Glenhazel angels give injured, abandoned teen wings
Sandringham High School matric student Matjantje Ntwampe had a life marred by hardship that was exacerbated by a brutal attack in the Glenhazel area two weeks ago. But, just when Ntwampe (known as MJ) thought life couldn’t get any worse, a Johannesburg family stepped in to rescue her, turning her life around.
On Tuesday, 22 August, MJ, who was in the middle of writing her preliminary examinations, was viciously attacked by a stranger in Swemmer Road, Sunningdale, while walking home from school with a school friend.
According to her, the stranger tried to strike up a conversation with them and when they ignored his advances, he became angry and threw bricks at them, one of which hit MJ, 19, on her right elbow and broke it.
A nearby security guard, hearing her cries of distress, pressed a panic button that alerted residents in the area.
Nadine Surmany and her son, Adam, 28, rushed to see what was happening.
“She was writhing in agony and crying,” said Adam, who immediately sprang into action to try help her.
So began the start of a new beginning for MJ and a “transformative experience” for the Surmany family, who say that since that serendipitous encounter, MJ has crept into their hearts.
“She had nowhere to turn. It was heartbreaking. She needed someone, and we happened to be there,” said Nadine.
Without hesitation, Adam transported MJ to Edenvale Hospital, where they waited patiently until she was seen by a doctor, which took several hours, requiring Nadine to take over from him later that day. Following this, they accompanied her to the Sandringham Police Station to ensure the incident was reported.
“It was about 21:00 when we finally finished, and all she wanted was to go home. So, my husband and I drove her to Alexandra and dropped her at home, a single room near the Alex Mall,” said Nadine.
Since then, the family has shown her unwavering support and compassion, arranging transport to and from school each day and organising a scribe to help her complete her examinations. Adam accompanied her to see an orthopaedic surgeon at Sunninghill Hospital, who together with an anaesthetist has kindly offered to operate for free when she has finished exams. There will still be further medical and hospital bills.
Three days after the incident, Adam posted a moving Facebook message, which has spread far and wide, appealing for help.
MJ was a young girl living on her own, fending for herself after her mother passed away, he said, describing her situation as “heartbreaking”.
“It’s a situation that calls for us to step up and make a difference wherever we can,” he wrote.
“Her journey hasn’t been an easy one. She has no one. No one to call. No one to check up on her. No one to go home to. No one to talk to. No one to seek advice from.”
He was moved by her positive attitude in spite of her painful injury.
Appealing for help in any form, Adam said that MJ was appreciative of everything they were doing for her.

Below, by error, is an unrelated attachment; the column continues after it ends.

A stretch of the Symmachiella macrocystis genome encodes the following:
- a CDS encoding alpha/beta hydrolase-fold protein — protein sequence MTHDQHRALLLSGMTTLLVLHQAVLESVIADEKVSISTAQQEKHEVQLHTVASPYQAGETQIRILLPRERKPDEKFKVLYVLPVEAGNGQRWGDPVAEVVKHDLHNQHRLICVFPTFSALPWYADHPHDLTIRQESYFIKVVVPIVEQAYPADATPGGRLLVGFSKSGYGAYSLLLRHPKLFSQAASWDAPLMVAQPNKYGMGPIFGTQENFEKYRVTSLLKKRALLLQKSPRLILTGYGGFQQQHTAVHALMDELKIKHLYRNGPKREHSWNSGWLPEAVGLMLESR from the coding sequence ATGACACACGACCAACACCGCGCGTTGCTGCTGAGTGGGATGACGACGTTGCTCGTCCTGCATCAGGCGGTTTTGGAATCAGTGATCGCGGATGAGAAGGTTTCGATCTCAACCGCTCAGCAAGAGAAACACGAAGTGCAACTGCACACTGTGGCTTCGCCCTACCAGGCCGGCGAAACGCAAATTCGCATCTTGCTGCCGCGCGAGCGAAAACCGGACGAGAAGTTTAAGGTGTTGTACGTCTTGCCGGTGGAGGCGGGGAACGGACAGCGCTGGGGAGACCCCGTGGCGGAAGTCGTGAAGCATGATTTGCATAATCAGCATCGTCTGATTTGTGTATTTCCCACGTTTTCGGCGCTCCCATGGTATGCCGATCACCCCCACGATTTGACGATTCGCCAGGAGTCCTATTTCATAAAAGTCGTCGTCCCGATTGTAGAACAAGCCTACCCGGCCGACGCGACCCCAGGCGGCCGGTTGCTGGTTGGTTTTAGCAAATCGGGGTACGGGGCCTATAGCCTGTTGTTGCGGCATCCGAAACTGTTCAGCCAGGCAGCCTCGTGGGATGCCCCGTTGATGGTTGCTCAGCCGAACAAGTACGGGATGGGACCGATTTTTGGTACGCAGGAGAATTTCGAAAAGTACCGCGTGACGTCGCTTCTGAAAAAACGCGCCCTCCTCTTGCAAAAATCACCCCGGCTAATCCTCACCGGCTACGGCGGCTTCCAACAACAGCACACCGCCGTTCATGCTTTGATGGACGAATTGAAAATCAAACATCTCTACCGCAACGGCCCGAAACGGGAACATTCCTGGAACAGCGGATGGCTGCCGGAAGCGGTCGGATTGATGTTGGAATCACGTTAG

“She hasn’t allowed her circumstances to tarnish her outlook on life,” he said. “Besides all the loss and hardship she faces on a daily basis, she wakes up every morning, walks an hour and a half to and from school, completes her studies, and then repeats the process. She’s on a food programme at the school, giving her one meal as it’s extremely tough for her to eat at home. I believe that together, we can turn this tale of adversity and struggle into a story of hope!”
Since posting this message, there has been a huge outpouring of help in the form of generous monetary donations and items such as shoes, clothes, and toiletries.
“There have been offers of help from social workers and physiotherapists. People have been incredible,” said Nadine.
“Before this incident, MJ had only one pair of shoes – her school shoes – which she wore all the time,” said Adam.
Now, she has new shoes and has been able to fill her small fridge at home, “which was mostly empty”, with food.
“When she was given a pair of jeans, her eyes welled up and she said she had never owned a pair,” said Adam.
Along with generous help from the community, the Surmanys have gone above and beyond to assist her.
“My life has been turned around. It’s a miracle,” said MJ, “I’m so overwhelmed by all the love and help. Only two weeks ago, I was just a girl living on my own in a room with no idea where my next meal was coming from, apart from the one at school. All this changed following a horrible thing that happened to me, which strangely turned into something magical,” she told the SA Jewish Report.
The Surmany family and the continued kindness and humanitarianism from others has marked the beginning of a profound transformation in MJ’s life, filling her with renewed hope and optimism for the future.
“I keep pinching myself,” she said. “On the day of the incident, I took a different route home from school so that I could go to a nearby park where there was Wi-Fi because I needed to use the internet for schoolwork. If I hadn’t done this, I would never have met these amazing people and experienced kindness that I never knew was possible,” she said.
“I can’t complain about the pain in my arm because I have never felt such joy. My mom passed away when I was 12, and I think she was the one who brought them to me.”
She’s hoping to pay it forward one day by completing her matric and furthering her studies to enable her to help children like her fulfil their dreams.
MJ’s teachers have expressed gratitude to the Surmanys.
“One teacher, who was aware of MJ’s home situation, hugged me when I fetched MJ from school, saying we were like angels,” said Nadine.
“This experience has taught me never to take what I have for granted and to be grateful for everything,” said Adam. “It has made me realise that my own problems, which may seem significant to me, are extremely minor compared to the hardships and life challenges faced by others like MJ.”